Brownback Holds Fast To Tax Policies, Despite Primary Losses
Kansas Gov. Sam Brownback is sticking to his talking points. In a rare informal conversation with Statehouse reporters late last week, Brownback said the results of the recent primary election aren’t causing him to re-think his positions on tax cuts, school finance and Medicaid expansion.
The governor hosted a small group of reporters over coffee and donuts in his inner office. Normally, he meets with the media in a ceremonial room just inside the public entrance to the suite of offices that he occupies with his staff.
Once coffee was served, the conversation turned quickly to whether primary voters had sent a message to Brownback. He said the results of this month's primaries show voter frustration not with the tax cuts he has pushed through as governor, but with the state budget and K-12 funding.
"Those are the things I'm hearing the most about. There has been very little coverage of positive sides of business growth in the state," he said.
Brownback says the income tax cuts have been a boon to small business owners, particularly in the Kansas City metro area. He says the state’s low unemployment rate is the reason they haven’t produced the jobs he promised.
The governor continues to reject what appears to reject the notion that his tax cuts are responsible for the state’s chronic budget problems. Repeated revenue shortfalls that have forced cuts in Medicaid, higher education, highways and children’s programs.
Brownback says downturns in mainstays of the Kansas economy – agriculture, oil and gas and the aircraft industry – are responsible for the budget problems, not his tax cuts.
“We had contraction in the Kansas economy and I think everybody’s been frustrated by that," he said. "I certainly have been.”
Even so, many of the conservative lawmakers who helped Brownback pass those tax cuts won’t be back. Several retired rather than face the voters. But others were defeated by more moderate Republicans who pledged to stop the bleeding and restore stability to the state budget.
Many of the primary winners also support expanding KanCare, the state’s privatized Medicaid program. Expansion would cover about 150,000 low-income adults who earn too little to qualify for federal subsidies to help them purchase private insurance.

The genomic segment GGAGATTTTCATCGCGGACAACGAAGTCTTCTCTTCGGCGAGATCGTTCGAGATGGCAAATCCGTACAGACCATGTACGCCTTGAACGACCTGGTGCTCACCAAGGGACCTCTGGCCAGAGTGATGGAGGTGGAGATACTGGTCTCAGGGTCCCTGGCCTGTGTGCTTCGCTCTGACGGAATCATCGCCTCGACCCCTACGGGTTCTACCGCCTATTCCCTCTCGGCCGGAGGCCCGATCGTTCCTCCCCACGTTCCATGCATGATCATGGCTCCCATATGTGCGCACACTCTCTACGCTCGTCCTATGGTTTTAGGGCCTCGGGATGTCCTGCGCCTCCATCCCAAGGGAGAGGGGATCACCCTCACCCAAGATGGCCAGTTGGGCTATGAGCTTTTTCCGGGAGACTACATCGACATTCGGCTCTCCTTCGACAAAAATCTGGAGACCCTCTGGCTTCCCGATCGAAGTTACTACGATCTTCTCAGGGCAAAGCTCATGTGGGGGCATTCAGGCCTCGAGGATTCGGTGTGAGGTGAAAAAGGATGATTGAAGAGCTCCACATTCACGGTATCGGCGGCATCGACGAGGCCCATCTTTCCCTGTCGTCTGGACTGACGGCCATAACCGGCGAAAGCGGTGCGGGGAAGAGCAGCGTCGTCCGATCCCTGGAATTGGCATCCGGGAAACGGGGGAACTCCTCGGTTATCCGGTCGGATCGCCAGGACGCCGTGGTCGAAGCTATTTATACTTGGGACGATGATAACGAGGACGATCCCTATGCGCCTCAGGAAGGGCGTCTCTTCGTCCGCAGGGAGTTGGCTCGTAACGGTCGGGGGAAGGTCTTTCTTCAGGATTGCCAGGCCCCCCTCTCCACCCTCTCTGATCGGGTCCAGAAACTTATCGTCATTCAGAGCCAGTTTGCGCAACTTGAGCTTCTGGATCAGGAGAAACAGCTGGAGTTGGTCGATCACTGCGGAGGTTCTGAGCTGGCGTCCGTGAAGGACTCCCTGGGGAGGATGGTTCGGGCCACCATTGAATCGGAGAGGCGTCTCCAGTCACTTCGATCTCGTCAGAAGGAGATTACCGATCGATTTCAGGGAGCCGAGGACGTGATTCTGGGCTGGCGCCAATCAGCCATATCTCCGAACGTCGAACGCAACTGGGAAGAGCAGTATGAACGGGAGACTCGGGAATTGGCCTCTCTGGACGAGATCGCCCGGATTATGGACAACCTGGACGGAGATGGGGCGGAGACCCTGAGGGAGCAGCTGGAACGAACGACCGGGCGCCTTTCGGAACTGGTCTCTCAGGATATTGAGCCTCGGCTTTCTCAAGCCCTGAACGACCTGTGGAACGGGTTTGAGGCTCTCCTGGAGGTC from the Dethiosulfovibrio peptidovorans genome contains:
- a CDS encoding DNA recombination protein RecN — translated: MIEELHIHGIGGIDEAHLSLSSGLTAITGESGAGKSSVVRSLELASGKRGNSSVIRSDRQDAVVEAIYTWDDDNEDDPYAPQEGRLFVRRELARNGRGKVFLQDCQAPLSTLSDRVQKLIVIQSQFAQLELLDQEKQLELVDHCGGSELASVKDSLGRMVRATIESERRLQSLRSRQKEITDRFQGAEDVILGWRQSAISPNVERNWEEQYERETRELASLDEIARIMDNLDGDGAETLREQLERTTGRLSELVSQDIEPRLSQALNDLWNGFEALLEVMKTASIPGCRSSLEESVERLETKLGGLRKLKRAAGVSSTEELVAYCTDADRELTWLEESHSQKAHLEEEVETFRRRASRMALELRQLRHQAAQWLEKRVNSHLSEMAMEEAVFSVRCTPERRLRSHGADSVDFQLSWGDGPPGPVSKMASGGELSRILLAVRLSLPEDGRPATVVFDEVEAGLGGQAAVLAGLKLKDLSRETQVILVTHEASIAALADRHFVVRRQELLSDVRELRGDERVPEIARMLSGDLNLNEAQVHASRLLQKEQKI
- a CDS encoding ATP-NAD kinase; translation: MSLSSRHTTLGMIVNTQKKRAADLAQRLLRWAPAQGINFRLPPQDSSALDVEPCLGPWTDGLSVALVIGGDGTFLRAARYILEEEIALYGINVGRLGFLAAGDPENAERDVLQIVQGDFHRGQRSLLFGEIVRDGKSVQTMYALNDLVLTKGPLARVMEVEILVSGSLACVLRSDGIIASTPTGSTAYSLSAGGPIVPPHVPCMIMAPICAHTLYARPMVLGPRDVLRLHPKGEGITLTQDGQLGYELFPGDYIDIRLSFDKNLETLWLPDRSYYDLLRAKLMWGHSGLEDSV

Kansas hospitals and other provider organizations have been pushing for expansion for the past three years. But that push has gone nowhere because of opposition from Brownback and conservative legislative leaders.
“I’ve not been opposed to it, but I have put conditions," he said.
Unreasonable conditions, according to expansion supporters--conditions that have effectively blocked any real debate on the issue.
“They’ve set up what we consider at least to be a false choice between the waiting list and KanCare expansion," says Tom Bell, president and CEO of the Kansas Hospital Association.
Brownback says he won’t consider expanding KanCare to cover poor but able-bodied adults until all Kansans with disabilities have the support services to which they’re entitled.
“Because you have people who are not able-bodied, who do have dependents who are not getting the full set of services," he said.
But Bell and others pushing for expansion see the governor’s connection of the waiting list and expansion issues as little more than a delaying tactic.
“Those two things have nothing to do with each other," Bell says. "It seems to me that it allows the governor to not have to worry about expansion for the rest of his time in office.”
Brownback may be forced to deal with the issue whether he wants to our not. Gains by moderate Republicans in the primary and anticipated victories by a handful of Democrats in the general election have expansion advocates hopeful they’ll have to votes to send a bill to the governor’s desk when the Legislature reconvenes in January.
David Jordan heads the expansion advocacy group Alliance for a Healthy Kansas.
“Looking at the dynamic of how the races are shaping up, we see broad support for expanding KanCare," he says.
Broad support--but maybe not broad enough to override a Brownback veto, should it come to that.